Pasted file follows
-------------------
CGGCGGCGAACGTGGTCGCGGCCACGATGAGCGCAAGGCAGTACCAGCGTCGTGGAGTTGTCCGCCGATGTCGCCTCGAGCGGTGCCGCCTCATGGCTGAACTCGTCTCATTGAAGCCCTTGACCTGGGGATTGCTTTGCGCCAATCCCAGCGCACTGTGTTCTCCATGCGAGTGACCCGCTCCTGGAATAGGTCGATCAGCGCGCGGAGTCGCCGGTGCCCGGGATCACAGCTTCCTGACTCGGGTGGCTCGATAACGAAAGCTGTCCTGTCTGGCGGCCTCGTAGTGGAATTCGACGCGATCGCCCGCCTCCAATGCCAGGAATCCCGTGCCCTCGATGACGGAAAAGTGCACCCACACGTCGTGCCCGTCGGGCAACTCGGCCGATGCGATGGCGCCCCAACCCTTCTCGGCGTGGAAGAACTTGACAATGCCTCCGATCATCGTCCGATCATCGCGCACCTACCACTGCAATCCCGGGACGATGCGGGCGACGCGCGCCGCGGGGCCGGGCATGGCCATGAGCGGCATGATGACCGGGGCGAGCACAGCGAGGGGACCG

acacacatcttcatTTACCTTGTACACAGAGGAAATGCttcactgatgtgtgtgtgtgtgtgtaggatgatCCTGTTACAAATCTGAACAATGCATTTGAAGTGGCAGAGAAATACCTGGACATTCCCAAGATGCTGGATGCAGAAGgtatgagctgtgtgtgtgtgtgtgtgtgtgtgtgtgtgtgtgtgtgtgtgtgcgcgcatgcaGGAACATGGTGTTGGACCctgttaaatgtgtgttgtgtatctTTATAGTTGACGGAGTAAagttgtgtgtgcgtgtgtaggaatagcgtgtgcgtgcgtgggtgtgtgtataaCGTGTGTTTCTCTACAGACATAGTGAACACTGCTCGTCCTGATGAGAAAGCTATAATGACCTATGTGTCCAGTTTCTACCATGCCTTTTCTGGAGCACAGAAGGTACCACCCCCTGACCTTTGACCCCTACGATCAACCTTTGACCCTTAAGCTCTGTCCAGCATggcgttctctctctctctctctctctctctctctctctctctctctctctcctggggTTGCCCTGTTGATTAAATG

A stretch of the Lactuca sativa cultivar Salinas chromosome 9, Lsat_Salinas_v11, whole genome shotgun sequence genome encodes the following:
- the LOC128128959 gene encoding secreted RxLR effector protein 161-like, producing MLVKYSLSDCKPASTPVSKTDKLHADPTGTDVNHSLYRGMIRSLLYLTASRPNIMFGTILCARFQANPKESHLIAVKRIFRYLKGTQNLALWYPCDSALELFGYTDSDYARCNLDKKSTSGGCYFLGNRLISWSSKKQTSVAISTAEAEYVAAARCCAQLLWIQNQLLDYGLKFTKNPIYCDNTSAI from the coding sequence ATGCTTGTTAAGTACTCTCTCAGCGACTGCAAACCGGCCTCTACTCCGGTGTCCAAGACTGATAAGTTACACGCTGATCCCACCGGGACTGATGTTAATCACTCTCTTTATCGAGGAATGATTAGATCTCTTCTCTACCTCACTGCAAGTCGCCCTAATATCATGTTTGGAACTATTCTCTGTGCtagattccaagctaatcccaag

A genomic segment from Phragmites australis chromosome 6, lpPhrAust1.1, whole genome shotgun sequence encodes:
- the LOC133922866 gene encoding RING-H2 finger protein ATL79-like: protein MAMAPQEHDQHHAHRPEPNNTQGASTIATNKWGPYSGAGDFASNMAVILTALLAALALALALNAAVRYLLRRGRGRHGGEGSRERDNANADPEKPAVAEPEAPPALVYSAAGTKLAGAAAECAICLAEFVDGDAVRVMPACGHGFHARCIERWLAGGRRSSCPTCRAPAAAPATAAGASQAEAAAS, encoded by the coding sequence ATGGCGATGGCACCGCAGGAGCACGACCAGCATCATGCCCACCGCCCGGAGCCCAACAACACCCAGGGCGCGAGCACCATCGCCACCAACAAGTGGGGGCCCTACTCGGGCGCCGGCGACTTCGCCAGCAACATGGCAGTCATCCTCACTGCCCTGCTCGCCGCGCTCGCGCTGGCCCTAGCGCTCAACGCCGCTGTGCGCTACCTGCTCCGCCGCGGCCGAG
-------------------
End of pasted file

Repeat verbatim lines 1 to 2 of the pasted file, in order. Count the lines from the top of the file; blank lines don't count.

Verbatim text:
CGGCGGCGAACGTGGTCGCGGCCACGATGAGCGCAAGGCAGTACCAGCGTCGTGGAGTTGTCCGCCGATGTCGCCTCGAGCGGTGCCGCCTCATGGCTGAACTCGTCTCATTGAAGCCCTTGACCTGGGGATTGCTTTGCGCCAATCCCAGCGCACTGTGTTCTCCATGCGAGTGACCCGCTCCTGGAATAGGTCGATCAGCGCGCGGAGTCGCCGGTGCCCGGGATCACAGCTTCCTGACTCGGGTGGCTCGATAACGAAAGCTGTCCTGTCTGGCGGCCTCGTAGTGGAATTCGACGCGATCGCCCGCCTCCAATGCCAGGAATCCCGTGCCCTCGATGACGGAAAAGTGCACCCACACGTCGTGCCCGTCGGGCAACTCGGCCGATGCGATGGCGCCCCAACCCTTCTCGGCGTGGAAGAACTTGACAATGCCTCCGATCATCGTCCGATCATCGCGCACCTACCACTGCAATCCCGGGACGATGCGGGCGACGCGCGCCGCGGGGCCGGGCATGGCCATGAGCGGCATGATGACCGGGGCGAGCACAGCGAGGGGACCG

acacacatcttcatTTACCTTGTACACAGAGGAAATGCttcactgatgtgtgtgtgtgtgtgtaggatgatCCTGTTACAAATCTGAACAATGCATTTGAAGTGGCAGAGAAATACCTGGACATTCCCAAGATGCTGGATGCAGAAGgtatgagctgtgtgtgtgtgtgtgtgtgtgtgtgtgtgtgtgtgtgtgtgtgcgcgcatgcaGGAACATGGTGTTGGACCctgttaaatgtgtgttgtgtatctTTATAGTTGACGGAGTAAagttgtgtgtgcgtgtgtaggaatagcgtgtgcgtgcgtgggtgtgtgtataaCGTGTGTTTCTCTACAGACATAGTGAACACTGCTCGTCCTGATGAGAAAGCTATAATGACCTATGTGTCCAGTTTCTACCATGCCTTTTCTGGAGCACAGAAGGTACCACCCCCTGACCTTTGACCCCTACGATCAACCTTTGACCCTTAAGCTCTGTCCAGCATggcgttctctctctctctctctctctctctctctctctctctctctctctcctggggTTGCCCTGTTGATTAAATG